This might seem like it should be obvious, but apparently not so much for one attorney. If you are convicted of possessing child pornography, there will be no more practice of law for you, says the California Supreme Court.
The decision arises out of the disciplinary case of Gary D. Grant, a California attorney. In 2009, he pled guilty to felonious possession or control of child pornography, in violation of California Penal Code section 311.11(a).
The conviction resulted in notice to the State Bar Court, and not surprisingly, a hearing judge determined that the conviction involved moral turpitude calling for disbarment. The Review Department disagreed, concluding that the showing of moral turpitude in Mr. Grant's case was not supported by admissible evidence, and instead of disbarment, placed him on probation for three years with various conditions, including a two-year period of suspension.
The Chief Trial Counsel from the State Bar then requested review to determine whether such an offense involves moral turpitude in every case.
Child Pornography Possession is a Per Se Moral Turpitude Offense
Under Business and Professions Code section 6102(c), summary disbarment is mandated following conviction of a felony involving moral turpitude.
The California Supreme Court had little trouble determining that possession of child pornography does in fact involve moral turpitude in every case.
Writing for the court, Justice Corrigan looked to the case of In re Lesansky (2001) 25 Cal.4th 11, 16, which set forth the test for when an offense involves moral turpitude for the purposes of attorney discipline. In that case, the Court held that:
"Criminal conduct not committed in the practice of law or against a client reveals moral turpitude if it shows a deficiency in any character trait necessary for the practice of law (such as trustworthiness, honesty, fairness, candor, and fidelity to fiduciary duties) or if it involves such a serious breach of a duty owed to another or to society, or such a flagrant disrespect for the law or for societal norms, that knowledge of the attorney's conduct would be likely to undermine public confidence in and respect for the legal profession."
Applying that test, the crime of child pornography was always a moral turpitude offense, wrote Corrigan, because it is intrinsically related to the sexual abuse of children and is "extremely repugnant to accepted moral standards."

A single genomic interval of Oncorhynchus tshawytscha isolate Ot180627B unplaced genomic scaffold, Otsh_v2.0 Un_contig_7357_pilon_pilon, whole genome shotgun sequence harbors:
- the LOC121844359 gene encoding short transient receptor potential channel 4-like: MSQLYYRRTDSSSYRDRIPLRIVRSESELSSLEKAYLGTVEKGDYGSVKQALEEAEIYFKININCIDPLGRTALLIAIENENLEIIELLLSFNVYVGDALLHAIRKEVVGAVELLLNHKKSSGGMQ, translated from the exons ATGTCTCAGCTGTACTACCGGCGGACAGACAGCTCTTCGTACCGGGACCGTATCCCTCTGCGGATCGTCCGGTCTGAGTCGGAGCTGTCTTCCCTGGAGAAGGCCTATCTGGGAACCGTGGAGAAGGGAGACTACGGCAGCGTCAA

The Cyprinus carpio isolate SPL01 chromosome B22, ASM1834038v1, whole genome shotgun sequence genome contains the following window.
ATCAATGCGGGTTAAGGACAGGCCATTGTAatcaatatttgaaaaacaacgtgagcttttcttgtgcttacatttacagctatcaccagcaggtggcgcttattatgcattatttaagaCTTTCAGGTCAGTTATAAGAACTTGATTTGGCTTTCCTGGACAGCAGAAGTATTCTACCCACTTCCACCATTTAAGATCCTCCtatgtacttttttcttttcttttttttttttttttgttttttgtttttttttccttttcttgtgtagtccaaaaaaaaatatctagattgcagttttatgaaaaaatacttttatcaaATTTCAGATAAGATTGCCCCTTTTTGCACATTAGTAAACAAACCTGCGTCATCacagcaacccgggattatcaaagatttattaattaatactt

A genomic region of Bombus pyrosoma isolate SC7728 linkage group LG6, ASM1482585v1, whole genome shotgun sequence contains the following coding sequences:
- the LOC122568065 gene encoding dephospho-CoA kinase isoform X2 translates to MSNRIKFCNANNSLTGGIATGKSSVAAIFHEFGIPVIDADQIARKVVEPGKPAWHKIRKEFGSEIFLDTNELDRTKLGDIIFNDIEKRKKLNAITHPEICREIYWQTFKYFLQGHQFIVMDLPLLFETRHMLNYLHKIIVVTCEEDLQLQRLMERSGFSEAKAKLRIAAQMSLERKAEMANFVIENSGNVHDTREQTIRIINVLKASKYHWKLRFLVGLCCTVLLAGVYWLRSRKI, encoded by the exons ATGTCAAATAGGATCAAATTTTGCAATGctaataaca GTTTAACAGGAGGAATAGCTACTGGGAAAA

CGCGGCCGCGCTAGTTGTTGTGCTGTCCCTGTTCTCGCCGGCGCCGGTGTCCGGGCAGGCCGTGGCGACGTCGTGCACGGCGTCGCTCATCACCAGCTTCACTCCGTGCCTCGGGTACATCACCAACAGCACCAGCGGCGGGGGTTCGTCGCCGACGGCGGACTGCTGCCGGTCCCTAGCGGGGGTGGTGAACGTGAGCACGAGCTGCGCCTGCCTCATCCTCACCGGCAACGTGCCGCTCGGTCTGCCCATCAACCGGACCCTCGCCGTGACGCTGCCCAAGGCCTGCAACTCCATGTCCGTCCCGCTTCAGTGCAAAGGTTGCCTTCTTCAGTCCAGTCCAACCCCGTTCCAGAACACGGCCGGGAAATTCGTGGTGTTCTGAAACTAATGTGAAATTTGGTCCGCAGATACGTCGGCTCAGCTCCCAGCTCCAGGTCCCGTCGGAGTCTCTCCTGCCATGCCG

Mr. Grant argued that his "simple possession" should be distinguished from the manufacture or distribution of child pornography, which he conceded would likely involve moral turpitude per se.
The Court disagreed for three reasons: 1) a consumer of child pornography directly contributes to a continuing victimization of the children depicted; 2) the recipient of child pornography perpetuates the existence of the images received, invading the privacy of the children depicted, and directly victimizing them; and 3) the consumer of child pornography instigates the original production of child pornography by providing an economic motive for creating and distributing the materials.
As such, there was no compelling reason to differentiate between "passive" consumers and manufacturers or distributors.
"The knowing possession of child pornography is a serious breach of the duties of respect and care that all adults owe to all children, and it show[s] such a flagrant disrespect for the law and for societal norms, that continuation of a convicted attorney's State Bar membership would be likely to undermine public confidence in and respect for the legal profession."
The punishment of suspension and probation imposed on Mr. Grant by the Review Department was therefore reversed, and the California Supreme Court ordered that Mr. Grant be disbarred.
The case is IN RE: Gary D. Grant on Discipline.